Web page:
Last year the California Legislature passed SB 1339, authorizing the development of new policies and programs aimed at commercializing microgrids. Today, the CPUC took the first step in that process by approving a new Order Instituting Rulemaking to develop standards, protocols, guidelines, methods, rates, and tariffs to support and remove barriers to microgrid deployment while prioritizing system, public and worker safety, and avoiding shifting costs between ratepayers.
Microgrids are interconnected systems of loads and energy resources (such as on-site generation, storage devices, and demand response tools) that are sized to meet customer needs within a defined electrical area. A microgrid can function as a single, controllable entity that runs in parallel with the grid, or as an isolated electrical system during emergencies, such as when a natural disaster disables grid operations. Microgrids can help large customers ensure reliability, manage energy procurement and operations, and enable cost-effective aggregation of clean energy resources.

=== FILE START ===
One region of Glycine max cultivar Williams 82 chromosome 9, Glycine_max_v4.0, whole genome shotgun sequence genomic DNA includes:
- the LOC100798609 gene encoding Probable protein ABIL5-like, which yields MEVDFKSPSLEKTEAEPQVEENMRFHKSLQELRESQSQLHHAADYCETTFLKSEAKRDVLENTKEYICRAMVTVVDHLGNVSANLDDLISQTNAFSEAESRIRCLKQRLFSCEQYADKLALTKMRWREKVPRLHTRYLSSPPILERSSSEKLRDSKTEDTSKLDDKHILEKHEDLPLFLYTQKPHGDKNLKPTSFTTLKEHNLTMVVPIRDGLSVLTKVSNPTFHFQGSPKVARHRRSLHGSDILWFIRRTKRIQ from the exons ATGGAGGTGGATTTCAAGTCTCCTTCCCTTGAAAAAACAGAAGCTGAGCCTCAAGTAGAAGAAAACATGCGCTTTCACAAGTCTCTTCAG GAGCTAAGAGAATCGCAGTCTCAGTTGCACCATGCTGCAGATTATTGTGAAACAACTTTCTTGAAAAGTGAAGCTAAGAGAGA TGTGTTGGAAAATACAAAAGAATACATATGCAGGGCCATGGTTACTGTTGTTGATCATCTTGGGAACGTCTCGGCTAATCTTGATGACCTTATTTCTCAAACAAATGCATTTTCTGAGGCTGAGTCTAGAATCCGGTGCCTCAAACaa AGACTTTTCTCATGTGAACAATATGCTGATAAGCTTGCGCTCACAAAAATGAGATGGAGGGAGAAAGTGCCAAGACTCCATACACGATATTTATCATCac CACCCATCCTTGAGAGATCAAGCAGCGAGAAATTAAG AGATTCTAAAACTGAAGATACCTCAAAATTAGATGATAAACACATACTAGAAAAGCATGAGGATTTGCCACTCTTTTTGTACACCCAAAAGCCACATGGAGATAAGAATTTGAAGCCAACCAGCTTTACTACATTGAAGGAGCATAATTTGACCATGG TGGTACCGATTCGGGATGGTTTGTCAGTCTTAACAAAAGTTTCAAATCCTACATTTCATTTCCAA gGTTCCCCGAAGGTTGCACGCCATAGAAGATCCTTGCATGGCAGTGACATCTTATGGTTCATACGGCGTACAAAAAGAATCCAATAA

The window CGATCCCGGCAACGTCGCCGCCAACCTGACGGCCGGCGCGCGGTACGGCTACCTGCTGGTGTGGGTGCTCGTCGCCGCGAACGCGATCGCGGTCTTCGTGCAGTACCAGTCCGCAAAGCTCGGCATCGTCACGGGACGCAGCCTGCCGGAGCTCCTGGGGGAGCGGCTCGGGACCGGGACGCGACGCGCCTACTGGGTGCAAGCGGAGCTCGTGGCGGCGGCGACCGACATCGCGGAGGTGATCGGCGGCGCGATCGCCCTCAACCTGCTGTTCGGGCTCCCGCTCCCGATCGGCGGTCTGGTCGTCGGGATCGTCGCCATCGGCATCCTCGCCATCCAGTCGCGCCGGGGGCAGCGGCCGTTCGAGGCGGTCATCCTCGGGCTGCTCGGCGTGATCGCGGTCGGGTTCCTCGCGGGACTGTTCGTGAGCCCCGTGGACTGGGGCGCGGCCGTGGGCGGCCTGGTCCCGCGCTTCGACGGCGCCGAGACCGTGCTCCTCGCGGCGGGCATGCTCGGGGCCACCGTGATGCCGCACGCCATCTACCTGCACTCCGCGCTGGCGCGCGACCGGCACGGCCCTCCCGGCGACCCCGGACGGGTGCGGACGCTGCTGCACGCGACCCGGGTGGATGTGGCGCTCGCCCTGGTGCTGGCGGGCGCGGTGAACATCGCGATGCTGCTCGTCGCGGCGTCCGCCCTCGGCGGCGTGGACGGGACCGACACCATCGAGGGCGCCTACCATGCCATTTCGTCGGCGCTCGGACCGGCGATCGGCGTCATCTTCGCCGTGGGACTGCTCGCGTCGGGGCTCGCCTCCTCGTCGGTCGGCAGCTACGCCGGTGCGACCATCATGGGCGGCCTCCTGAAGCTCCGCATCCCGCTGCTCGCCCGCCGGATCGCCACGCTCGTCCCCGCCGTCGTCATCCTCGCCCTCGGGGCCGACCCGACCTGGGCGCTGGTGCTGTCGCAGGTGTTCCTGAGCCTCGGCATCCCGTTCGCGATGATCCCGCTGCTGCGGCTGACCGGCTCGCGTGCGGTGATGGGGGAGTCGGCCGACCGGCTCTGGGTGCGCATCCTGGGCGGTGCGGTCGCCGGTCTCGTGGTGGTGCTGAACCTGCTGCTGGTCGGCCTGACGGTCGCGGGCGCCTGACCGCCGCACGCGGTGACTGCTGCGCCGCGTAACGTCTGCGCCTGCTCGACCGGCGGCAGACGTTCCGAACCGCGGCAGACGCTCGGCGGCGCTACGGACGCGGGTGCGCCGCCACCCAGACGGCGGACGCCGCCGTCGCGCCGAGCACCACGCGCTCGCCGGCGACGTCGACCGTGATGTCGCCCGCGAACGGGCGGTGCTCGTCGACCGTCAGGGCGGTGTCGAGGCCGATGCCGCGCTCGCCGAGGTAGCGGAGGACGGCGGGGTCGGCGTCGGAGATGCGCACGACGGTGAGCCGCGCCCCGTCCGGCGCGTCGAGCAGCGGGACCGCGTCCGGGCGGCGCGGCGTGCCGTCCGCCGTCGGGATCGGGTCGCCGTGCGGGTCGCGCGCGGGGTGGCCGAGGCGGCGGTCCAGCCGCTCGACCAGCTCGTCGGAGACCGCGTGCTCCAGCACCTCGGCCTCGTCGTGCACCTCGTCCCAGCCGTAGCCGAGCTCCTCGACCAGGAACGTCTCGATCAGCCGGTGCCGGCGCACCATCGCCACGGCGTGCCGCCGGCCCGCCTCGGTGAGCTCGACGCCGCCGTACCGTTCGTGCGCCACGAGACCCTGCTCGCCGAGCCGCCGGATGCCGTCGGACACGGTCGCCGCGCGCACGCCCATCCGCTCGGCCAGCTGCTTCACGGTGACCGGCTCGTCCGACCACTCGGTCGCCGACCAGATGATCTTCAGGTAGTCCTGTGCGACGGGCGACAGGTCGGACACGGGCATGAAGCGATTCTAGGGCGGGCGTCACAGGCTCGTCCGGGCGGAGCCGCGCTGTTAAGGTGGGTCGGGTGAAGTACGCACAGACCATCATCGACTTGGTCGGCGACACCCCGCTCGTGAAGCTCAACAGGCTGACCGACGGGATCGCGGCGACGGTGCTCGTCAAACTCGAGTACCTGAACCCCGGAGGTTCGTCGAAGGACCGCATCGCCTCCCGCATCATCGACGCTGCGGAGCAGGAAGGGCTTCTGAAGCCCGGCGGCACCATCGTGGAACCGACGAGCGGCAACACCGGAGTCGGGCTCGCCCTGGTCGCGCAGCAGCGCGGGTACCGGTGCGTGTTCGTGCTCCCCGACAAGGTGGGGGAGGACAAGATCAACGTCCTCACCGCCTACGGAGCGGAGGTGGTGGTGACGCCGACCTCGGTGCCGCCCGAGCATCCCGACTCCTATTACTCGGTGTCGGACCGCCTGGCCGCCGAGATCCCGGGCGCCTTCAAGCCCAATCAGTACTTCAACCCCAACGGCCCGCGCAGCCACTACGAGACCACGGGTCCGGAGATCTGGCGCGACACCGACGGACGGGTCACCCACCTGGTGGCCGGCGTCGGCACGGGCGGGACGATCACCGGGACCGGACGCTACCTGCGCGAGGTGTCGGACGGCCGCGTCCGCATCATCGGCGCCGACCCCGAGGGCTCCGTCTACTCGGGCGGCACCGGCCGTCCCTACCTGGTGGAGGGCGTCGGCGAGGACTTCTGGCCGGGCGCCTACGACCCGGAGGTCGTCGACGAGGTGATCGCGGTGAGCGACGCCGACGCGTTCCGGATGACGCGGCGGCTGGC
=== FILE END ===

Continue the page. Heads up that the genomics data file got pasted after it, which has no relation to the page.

While the potential benefits of microgrids are widely acknowledged, commercial activity in this area is still nascent because incentive programs focus on individual resources, and because planning, development, construction, and interconnection rules were not designed with microgrids in mind. The new CPUC rulemaking will aim to identify and address these barriers and encourage more widespread investment in and deployment of microgrids in California. Activities will include:
Opening comments on the Order Instituting Rulemaking are due 30 days from issuance. The CPUC anticipates further proceedings in 2019-20, and issuance of a proposed decision in the fourth quarter of 2020.
For more information on this or other regulatory and legislative activities affecting microgrids and distributed energy resources, contact ESHD attorneys Ron Liebert or Lynn Haug.